Netflix's run during this summer's Television Critics Association (TCA) press tour was filled with previews and announcements, and fans of Bill Dubuque's (The Judge) Ozark definitely weren't disappointed.
The streaming service has released the first official trailer for the crime drama's second season, where The Byrdes' (Jason Bateman, Laura Linney) attempts to strike a balance between their family life and criminal life are further complicated by the appearance of a new and very dangerous player; as well as some images from the upcoming season (which you can see above and below).
Premiering August 31st on Netflix, Ozark season 2 also stars Janet McTeer, Sofia Hublitz, Skylar Gaertner, Julia Garner, Jordana Spiro, Jason Butler Harner, Esai Morales, and Peter Mullan.
In its much-anticipated second season, Ozark continues to follow Marty Bryde and his family as they navigate the murky waters of life within a dangerous drug cartel. With Del out, the crime syndicate sends their ruthless attorney Helen Pierce to town to shake things up just as The Byrdes are finally settling in.
Marty and Wendy struggle to balance their family interests amid the escalating dangers presented by their partnerships with the power-hungry Snells, the cartel and their new deputy, Ruth Langmore, whose father Cade has been released from prison. The stakes are even higher than before and The Byrdes soon realize they have to go all in before they can get out.
OZARK is produced by Bateman's Aggregate in association with Media Rights Capital for Netflix.
In an interview with Deadline Hollywood from June 2018, Linney addressed whether Ozark's socio-political themes were purposefully meant to reflect our country's current environment:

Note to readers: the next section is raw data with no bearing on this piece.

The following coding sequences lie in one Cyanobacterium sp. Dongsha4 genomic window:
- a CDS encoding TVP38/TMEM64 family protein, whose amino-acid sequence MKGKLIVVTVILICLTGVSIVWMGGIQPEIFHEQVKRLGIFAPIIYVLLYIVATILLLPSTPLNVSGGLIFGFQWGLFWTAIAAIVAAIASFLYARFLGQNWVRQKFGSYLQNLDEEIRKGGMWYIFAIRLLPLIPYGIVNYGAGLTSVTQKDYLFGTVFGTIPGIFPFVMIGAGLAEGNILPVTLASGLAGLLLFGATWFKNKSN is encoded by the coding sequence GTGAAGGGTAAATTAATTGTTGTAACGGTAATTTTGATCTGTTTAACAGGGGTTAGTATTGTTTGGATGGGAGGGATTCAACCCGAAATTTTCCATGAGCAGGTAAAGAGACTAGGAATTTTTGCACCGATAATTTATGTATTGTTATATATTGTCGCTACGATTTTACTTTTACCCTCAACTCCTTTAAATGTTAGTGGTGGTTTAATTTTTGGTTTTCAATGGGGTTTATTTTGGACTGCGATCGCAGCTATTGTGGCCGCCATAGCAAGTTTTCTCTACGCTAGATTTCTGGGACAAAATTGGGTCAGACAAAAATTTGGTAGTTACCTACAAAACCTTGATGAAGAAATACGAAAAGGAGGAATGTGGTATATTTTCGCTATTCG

"No, the show was developed and written before the election. So, I think, once President Trump took office, it took on a different significance in a way that we didn't see coming. But it certainly has touched on something that is in the air, or is current. I think people are attracted to it for a variety of different reasons. One of them is just the inherent political world that we're living in right now.
I think so much of it is about identity. Who are you? What do you believe? What do you do? What are your ethics? What are you striving for? What's important to you? What are your priorities? Where do you cut corners, where do you not? Who are we? I think it ultimately points to the questions a lot of Americans are asking themselves, on both sides of any issue. What do I believe in and what do I stand for and does that affect my actions? So I think it sort of does go into that world a bit."